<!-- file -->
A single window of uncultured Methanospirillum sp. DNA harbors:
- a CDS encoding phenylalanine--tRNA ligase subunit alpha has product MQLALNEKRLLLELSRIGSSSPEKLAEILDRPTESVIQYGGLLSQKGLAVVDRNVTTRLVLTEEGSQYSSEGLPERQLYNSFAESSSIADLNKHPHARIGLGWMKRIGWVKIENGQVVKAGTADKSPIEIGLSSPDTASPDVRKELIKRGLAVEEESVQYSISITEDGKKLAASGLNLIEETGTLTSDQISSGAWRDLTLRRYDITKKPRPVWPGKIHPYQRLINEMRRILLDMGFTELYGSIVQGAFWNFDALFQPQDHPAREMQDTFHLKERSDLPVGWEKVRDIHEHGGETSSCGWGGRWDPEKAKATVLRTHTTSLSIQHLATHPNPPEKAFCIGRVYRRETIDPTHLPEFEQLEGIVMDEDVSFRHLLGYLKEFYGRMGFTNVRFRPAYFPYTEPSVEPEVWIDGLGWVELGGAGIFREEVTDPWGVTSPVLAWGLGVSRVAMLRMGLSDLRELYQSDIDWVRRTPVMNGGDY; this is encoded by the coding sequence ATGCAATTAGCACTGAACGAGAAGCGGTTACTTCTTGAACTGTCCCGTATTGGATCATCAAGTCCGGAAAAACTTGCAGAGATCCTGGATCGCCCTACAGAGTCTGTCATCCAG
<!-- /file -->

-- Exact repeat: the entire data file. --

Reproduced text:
A single window of uncultured Methanospirillum sp. DNA harbors:
- a CDS encoding phenylalanine--tRNA ligase subunit alpha has product MQLALNEKRLLLELSRIGSSSPEKLAEILDRPTESVIQYGGLLSQKGLAVVDRNVTTRLVLTEEGSQYSSEGLPERQLYNSFAESSSIADLNKHPHARIGLGWMKRIGWVKIENGQVVKAGTADKSPIEIGLSSPDTASPDVRKELIKRGLAVEEESVQYSISITEDGKKLAASGLNLIEETGTLTSDQISSGAWRDLTLRRYDITKKPRPVWPGKIHPYQRLINEMRRILLDMGFTELYGSIVQGAFWNFDALFQPQDHPAREMQDTFHLKERSDLPVGWEKVRDIHEHGGETSSCGWGGRWDPEKAKATVLRTHTTSLSIQHLATHPNPPEKAFCIGRVYRRETIDPTHLPEFEQLEGIVMDEDVSFRHLLGYLKEFYGRMGFTNVRFRPAYFPYTEPSVEPEVWIDGLGWVELGGAGIFREEVTDPWGVTSPVLAWGLGVSRVAMLRMGLSDLRELYQSDIDWVRRTPVMNGGDY; this is encoded by the coding sequence ATGCAATTAGCACTGAACGAGAAGCGGTTACTTCTTGAACTGTCCCGTATTGGATCATCAAGTCCGGAAAAACTTGCAGAGATCCTGGATCGCCCTACAGAGTCTGTCATCCAG